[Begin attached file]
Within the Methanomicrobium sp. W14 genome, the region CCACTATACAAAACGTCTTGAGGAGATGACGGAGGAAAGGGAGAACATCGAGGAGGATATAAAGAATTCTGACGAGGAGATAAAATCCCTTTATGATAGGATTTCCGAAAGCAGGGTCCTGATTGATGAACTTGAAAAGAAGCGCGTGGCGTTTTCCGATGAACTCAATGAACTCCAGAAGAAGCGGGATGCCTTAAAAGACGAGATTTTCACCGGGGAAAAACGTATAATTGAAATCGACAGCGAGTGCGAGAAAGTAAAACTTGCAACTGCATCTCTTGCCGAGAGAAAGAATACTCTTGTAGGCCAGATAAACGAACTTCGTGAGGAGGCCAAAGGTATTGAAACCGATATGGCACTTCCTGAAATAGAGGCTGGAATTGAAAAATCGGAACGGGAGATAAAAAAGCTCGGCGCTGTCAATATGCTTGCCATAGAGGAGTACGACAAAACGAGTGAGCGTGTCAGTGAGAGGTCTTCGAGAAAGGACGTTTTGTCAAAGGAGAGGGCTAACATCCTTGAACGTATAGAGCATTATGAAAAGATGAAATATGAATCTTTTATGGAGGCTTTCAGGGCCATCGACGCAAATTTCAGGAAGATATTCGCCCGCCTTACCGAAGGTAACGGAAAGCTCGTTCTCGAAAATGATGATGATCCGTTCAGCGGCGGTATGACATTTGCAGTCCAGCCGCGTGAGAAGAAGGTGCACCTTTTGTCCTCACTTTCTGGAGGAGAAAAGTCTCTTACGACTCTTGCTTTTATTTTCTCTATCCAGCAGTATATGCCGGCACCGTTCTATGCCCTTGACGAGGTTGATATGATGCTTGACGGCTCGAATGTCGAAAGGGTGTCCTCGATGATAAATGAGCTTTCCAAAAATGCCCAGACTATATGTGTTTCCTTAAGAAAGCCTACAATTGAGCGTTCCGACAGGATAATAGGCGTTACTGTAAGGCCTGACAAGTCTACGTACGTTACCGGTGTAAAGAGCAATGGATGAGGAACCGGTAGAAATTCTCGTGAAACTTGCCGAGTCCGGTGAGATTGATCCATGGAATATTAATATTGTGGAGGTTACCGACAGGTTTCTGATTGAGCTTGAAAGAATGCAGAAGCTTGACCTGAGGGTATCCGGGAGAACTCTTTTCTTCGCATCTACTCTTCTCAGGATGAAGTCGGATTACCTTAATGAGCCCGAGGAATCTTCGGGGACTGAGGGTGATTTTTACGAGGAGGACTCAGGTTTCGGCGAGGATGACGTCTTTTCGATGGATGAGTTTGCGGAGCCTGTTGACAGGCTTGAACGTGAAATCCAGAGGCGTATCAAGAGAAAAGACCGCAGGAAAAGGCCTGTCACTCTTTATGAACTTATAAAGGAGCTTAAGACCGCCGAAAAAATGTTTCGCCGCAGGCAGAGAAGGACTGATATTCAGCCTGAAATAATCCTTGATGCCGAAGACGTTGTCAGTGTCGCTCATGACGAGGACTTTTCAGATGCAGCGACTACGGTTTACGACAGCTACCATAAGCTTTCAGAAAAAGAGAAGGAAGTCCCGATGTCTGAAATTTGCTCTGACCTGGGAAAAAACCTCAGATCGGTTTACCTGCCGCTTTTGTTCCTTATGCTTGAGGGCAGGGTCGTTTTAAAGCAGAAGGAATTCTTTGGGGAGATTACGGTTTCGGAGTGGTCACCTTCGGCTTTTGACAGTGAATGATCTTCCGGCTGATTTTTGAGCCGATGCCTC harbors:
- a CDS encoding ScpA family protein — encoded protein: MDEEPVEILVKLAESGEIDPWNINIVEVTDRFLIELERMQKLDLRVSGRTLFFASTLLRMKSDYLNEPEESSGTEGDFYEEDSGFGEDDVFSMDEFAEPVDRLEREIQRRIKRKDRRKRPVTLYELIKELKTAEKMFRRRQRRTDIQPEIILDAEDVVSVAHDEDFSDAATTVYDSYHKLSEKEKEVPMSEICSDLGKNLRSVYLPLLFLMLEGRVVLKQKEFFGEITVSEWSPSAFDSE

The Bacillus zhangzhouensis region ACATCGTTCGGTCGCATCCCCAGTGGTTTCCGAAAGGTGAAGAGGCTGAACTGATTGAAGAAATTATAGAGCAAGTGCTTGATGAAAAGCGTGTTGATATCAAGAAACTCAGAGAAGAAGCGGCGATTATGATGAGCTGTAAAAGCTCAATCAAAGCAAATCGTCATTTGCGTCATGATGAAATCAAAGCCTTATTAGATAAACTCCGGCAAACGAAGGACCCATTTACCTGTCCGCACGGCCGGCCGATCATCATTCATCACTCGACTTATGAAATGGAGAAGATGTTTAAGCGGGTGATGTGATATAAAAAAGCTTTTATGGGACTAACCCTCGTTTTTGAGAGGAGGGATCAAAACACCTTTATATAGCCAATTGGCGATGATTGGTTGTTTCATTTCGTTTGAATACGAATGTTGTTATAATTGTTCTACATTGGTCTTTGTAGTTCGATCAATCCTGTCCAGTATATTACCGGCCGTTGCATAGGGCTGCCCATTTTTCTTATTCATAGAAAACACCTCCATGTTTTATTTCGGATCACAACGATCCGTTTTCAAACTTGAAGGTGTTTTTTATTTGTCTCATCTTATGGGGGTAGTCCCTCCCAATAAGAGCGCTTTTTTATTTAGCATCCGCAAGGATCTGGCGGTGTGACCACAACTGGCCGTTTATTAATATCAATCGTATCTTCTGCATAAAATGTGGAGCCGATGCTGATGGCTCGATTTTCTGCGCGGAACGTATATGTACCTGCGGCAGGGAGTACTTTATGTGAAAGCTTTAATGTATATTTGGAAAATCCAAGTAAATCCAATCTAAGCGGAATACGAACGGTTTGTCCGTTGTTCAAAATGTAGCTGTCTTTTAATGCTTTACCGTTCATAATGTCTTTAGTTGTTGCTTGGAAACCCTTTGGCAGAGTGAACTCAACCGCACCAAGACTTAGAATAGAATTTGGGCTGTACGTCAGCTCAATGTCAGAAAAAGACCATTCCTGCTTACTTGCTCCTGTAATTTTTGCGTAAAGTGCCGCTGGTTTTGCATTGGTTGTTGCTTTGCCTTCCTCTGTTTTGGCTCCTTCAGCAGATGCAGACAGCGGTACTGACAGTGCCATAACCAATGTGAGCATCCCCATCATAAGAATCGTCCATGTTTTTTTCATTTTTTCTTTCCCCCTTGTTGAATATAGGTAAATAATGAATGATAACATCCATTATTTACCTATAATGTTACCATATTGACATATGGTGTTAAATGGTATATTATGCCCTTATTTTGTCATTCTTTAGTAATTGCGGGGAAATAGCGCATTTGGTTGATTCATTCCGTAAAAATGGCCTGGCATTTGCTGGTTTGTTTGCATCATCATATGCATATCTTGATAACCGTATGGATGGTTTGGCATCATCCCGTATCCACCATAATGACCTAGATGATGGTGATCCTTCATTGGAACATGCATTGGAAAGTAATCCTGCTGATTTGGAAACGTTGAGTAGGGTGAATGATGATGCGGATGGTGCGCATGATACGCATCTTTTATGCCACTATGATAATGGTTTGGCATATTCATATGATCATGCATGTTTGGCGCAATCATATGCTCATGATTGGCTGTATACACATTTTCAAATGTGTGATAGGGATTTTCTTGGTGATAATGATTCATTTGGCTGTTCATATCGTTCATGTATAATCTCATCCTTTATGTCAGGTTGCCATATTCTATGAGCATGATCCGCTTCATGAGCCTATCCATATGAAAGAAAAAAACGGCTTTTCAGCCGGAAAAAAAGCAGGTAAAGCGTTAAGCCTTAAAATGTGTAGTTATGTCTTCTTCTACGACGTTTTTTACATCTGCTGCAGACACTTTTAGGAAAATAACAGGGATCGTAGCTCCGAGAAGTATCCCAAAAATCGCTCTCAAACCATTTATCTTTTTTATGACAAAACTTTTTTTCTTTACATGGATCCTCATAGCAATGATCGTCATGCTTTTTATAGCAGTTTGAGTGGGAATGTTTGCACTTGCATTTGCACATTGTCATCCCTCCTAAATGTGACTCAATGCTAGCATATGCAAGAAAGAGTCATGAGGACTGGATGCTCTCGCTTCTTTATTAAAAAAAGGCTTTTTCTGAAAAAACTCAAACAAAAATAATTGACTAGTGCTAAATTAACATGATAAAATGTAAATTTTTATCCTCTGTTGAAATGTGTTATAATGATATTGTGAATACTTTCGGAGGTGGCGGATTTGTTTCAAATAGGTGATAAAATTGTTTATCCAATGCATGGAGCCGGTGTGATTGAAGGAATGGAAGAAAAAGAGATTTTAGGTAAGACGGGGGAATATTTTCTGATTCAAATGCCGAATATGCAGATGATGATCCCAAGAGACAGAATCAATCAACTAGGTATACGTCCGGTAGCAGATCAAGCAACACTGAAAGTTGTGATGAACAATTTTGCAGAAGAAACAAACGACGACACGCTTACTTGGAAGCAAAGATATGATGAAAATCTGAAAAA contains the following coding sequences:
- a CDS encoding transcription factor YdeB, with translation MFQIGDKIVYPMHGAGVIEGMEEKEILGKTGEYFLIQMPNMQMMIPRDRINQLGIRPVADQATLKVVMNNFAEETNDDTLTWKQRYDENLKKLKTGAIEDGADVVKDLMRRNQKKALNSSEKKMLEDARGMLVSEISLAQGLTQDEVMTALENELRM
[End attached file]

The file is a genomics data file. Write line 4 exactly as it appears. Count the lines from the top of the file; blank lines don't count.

- a CDS encoding transcription factor YdeB, with translation MFQIGDKIVYPMHGAGVIEGMEEKEILGKTGEYFLIQMPNMQMMIPRDRINQLGIRPVADQATLKVVMNNFAEETNDDTLTWKQRYDENLKKLKTGAIEDGADVVKDLMRRNQKKALNSSEKKMLEDARGMLVSEISLAQGLTQDEVMTALENELRM